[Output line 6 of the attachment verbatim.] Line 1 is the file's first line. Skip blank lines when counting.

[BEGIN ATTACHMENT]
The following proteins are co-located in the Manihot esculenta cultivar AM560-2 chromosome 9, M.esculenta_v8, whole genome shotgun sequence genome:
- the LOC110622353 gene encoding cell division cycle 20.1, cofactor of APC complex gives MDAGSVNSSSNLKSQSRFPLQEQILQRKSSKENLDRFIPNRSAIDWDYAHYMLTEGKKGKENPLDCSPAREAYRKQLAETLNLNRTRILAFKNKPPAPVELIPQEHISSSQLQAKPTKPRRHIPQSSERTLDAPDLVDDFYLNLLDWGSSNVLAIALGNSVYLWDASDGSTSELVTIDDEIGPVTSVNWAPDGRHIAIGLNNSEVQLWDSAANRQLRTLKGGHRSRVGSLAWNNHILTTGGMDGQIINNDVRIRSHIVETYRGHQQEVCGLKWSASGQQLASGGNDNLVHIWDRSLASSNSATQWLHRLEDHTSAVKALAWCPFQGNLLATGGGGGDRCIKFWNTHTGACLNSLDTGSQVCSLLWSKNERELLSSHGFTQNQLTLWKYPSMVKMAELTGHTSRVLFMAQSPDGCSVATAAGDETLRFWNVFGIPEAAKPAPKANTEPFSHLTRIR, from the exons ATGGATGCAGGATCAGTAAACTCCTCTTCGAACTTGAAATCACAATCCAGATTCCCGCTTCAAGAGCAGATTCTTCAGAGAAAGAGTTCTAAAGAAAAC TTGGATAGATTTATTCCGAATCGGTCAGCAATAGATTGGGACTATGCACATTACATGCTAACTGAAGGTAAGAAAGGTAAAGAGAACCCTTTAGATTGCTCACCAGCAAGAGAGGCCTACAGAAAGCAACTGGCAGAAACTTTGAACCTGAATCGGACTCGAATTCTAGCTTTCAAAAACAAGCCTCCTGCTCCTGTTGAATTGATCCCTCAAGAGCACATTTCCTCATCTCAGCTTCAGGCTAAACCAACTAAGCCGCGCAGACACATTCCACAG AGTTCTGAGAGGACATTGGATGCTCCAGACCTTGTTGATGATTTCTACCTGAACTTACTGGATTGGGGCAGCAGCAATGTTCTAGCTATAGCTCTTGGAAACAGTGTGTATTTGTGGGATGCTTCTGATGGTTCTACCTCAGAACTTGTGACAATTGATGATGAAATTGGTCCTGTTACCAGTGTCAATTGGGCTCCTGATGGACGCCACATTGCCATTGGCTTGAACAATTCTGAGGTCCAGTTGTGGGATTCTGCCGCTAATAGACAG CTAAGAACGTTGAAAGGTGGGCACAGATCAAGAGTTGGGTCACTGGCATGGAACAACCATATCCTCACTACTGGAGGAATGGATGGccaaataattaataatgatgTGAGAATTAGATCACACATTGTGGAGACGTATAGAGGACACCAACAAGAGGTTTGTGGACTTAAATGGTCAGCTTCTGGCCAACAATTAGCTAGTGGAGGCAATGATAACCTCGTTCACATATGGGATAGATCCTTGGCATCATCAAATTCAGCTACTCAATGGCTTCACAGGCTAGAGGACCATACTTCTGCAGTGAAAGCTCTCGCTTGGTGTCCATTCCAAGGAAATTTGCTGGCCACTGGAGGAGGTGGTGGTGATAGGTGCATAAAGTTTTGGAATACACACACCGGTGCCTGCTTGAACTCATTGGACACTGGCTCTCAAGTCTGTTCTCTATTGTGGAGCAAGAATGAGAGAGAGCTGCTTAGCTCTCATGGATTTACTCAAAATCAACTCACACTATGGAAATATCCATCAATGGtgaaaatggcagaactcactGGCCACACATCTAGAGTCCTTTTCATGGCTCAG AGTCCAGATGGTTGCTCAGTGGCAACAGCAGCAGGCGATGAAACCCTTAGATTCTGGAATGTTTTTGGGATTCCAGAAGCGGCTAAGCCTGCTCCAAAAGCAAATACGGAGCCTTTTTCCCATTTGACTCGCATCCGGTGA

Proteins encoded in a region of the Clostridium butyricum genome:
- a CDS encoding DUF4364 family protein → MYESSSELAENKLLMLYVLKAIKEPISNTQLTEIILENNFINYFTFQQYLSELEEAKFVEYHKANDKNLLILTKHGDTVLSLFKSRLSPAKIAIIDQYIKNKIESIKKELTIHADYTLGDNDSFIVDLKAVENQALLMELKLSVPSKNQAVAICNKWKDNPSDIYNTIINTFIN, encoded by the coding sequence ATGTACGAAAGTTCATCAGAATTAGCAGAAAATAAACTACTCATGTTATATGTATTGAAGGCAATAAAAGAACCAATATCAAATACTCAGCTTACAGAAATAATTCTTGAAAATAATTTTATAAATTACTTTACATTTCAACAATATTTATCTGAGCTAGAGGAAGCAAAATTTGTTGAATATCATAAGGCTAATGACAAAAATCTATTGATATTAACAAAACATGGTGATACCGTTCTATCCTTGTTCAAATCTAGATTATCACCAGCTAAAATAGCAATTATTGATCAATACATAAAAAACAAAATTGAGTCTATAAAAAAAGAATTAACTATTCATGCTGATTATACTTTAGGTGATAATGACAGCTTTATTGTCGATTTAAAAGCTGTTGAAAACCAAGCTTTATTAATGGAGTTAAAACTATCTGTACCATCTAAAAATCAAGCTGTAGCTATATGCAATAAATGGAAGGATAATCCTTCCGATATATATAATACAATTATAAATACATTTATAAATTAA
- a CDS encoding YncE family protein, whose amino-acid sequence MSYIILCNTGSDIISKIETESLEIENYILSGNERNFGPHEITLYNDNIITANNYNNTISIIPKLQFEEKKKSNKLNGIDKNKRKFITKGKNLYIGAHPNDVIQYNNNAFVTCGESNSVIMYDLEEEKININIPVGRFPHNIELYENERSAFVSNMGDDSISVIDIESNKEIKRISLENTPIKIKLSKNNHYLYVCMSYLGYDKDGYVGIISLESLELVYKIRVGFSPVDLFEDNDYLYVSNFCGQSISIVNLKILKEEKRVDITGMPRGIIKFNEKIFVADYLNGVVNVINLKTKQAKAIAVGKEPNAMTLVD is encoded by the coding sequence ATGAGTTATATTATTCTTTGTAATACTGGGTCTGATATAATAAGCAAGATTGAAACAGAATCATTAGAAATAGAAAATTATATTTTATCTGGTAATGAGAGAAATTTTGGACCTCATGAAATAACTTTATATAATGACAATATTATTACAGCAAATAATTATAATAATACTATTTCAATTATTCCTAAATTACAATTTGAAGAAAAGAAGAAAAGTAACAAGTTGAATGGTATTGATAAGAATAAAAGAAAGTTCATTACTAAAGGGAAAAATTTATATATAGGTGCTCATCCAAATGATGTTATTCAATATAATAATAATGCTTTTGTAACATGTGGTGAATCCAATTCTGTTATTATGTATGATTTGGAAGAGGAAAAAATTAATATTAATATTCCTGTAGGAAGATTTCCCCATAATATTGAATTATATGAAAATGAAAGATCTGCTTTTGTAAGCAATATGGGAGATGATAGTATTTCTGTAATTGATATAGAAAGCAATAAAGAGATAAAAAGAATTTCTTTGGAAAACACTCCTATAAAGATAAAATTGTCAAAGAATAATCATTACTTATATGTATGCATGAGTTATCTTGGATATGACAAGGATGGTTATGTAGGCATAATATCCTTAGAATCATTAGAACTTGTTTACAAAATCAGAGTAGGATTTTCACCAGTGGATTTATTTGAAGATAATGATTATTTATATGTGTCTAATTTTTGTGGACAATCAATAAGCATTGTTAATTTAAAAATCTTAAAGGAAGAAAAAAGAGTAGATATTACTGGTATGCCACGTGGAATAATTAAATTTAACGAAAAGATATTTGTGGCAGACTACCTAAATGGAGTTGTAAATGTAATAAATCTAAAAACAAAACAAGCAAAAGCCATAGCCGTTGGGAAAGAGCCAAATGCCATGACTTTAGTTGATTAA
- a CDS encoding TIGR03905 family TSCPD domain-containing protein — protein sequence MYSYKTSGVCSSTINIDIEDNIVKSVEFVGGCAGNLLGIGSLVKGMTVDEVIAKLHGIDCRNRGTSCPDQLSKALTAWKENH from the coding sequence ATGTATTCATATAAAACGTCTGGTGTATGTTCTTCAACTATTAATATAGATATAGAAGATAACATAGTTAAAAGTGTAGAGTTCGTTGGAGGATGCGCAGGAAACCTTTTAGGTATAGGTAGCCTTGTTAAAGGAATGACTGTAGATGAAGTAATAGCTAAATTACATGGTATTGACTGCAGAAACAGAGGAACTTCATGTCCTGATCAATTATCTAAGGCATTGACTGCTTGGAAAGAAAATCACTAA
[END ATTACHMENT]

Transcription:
- a CDS encoding TIGR03905 family TSCPD domain-containing protein — protein sequence MYSYKTSGVCSSTINIDIEDNIVKSVEFVGGCAGNLLGIGSLVKGMTVDEVIAKLHGIDCRNRGTSCPDQLSKALTAWKENH from the coding sequence ATGTATTCATATAAAACGTCTGGTGTATGTTCTTCAACTATTAATATAGATATAGAAGATAACATAGTTAAAAGTGTAGAGTTCGTTGGAGGATGCGCAGGAAACCTTTTAGGTATAGGTAGCCTTGTTAAAGGAATGACTGTAGATGAAGTAATAGCTAAATTACATGGTATTGACTGCAGAAACAGAGGAACTTCATGTCCTGATCAATTATCTAAGGCATTGACTGCTTGGAAAGAAAATCACTAA